There will of course be costs associated with owning a property in Spain. Some of these will be maintenance costs, such as cleaning, repairing, reforming, utility bills, rubbish collection, and so on. These will be determined by the size and type of the property you buy. Obviously a large villa with a garden and pool will require much more effort and cost to maintain than a small apartment. For cleaning a figure of 10 Euros an hour is fairly typical throughout Spain.
Apart from the general maintenance costs referred to above, there are a number of costs in the form of taxes and fees that property owners in Spain face.
Property Ownership Tax (IBI)
A local tax on the ownership of property in Spain, irrespective of whether the owner is a resident or not. Calculated on the basis of the valor catastral (an administrative value that is usually lower than the market value, sometimes considerably so) set by the town hall the tax rate goes from 0.4% – 1.1% of the valor catastral depending on the Spanish region.
Personal Income Tax (IRNR)
Non-residents who own property in Spain have to pay an annual income tax that varies according to whether the property is rented out or not.
Not rented out
Non-resident property owners who do not rent out their property and who do not have any other source of income in Spain pay income tax based on the value of their property.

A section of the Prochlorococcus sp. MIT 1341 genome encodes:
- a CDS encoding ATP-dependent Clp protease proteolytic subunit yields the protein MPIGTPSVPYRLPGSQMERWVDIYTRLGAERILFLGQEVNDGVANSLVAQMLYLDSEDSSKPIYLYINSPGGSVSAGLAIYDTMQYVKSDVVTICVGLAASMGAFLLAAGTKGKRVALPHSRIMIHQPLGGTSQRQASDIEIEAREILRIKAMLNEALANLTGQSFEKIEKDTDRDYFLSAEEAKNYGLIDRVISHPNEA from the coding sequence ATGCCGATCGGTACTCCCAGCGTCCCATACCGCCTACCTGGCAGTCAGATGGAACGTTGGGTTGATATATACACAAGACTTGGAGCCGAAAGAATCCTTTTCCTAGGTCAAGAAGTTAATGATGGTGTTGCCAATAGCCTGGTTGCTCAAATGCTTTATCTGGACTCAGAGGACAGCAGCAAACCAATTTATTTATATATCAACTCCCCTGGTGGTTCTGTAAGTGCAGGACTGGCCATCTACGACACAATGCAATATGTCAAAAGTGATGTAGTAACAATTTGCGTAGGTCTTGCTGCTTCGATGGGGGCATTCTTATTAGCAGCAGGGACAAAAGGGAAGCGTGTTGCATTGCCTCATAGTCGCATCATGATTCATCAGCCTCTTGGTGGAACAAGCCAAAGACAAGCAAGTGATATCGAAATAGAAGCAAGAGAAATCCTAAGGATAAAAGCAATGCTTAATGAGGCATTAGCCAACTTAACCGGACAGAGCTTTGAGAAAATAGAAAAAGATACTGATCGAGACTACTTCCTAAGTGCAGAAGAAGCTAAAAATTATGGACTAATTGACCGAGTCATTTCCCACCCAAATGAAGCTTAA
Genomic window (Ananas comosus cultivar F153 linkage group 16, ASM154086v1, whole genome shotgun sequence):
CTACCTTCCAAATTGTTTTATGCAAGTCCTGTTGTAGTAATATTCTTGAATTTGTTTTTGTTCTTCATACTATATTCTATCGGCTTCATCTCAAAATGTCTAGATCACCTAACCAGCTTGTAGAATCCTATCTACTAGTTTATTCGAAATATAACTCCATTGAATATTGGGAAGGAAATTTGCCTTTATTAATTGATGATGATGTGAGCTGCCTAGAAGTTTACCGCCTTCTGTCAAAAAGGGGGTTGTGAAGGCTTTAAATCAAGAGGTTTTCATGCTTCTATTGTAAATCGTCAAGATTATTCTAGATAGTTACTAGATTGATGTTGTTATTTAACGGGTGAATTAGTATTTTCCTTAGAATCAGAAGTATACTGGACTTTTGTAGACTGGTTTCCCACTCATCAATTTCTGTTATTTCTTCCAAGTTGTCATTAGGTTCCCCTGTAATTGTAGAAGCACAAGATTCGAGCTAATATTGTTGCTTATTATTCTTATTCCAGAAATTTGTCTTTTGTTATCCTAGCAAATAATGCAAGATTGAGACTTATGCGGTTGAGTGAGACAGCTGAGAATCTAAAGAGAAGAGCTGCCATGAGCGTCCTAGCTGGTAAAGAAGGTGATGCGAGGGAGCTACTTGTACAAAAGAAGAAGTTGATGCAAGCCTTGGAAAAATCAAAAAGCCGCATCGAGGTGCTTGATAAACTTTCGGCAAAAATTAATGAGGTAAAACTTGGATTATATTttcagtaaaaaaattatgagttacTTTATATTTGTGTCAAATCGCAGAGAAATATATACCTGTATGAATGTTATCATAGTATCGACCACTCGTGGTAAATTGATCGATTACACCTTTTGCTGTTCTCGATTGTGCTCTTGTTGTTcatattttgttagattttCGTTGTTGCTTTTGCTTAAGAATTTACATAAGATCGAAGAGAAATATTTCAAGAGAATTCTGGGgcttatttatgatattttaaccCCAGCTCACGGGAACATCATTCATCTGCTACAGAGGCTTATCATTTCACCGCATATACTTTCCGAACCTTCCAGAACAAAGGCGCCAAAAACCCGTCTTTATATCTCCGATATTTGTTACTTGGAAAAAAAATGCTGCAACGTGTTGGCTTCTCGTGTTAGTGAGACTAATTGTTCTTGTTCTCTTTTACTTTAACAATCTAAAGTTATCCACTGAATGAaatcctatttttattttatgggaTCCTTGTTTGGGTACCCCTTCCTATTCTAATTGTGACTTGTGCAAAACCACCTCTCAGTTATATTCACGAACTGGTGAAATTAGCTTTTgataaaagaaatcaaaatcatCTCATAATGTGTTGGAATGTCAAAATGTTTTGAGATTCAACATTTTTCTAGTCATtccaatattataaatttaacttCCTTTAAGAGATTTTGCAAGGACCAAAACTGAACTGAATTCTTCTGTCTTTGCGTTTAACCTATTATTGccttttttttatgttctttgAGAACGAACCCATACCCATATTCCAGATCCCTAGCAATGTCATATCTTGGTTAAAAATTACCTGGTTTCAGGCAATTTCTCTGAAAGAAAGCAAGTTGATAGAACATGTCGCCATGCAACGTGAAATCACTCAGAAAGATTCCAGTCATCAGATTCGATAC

If non-residents rent out their property and receive an income in exchange, they are obliged by law to declare this income and pay taxes on it. The taxable base and the tax rate will be determined by the laws as they apply to each person’s particular circumstances (taking into account the double taxation treaty – if any – between Spain and the country of origin of the non-resident). In many cases non-residents simply pay a flat rate of 25% of the gross income they earn from their property in Spain.
Residents in Spain will have to pay the income tax based on their income earned during the year. The tax rate depends on the level of income.
Owners of property that is part of any development, building, or complex in which common zones are shared with other owners are by law obliged to be members of the community of owners, know as the Comunidad de Propietarios. This will entail paying community fees for the upkeep of the common areas, and any other services that the community vote for. The fees will vary according to the magnitude of the common areas, the costs of maintaining them, and the services that the community vote for. A budget for annual community expenses is approved by majority vote of all owners (or representatives) who are present at the annual general meeting of the Comunidad de Propietarios.
Household insurance will vary according to the circumstances of the owner and the type of property. However it should be born in mind as a cost that all property owners will face.
We can help with giving estimates for all these costs, especially in conjunction with our preferred lawyers: Spanish Solutions Legal and Tax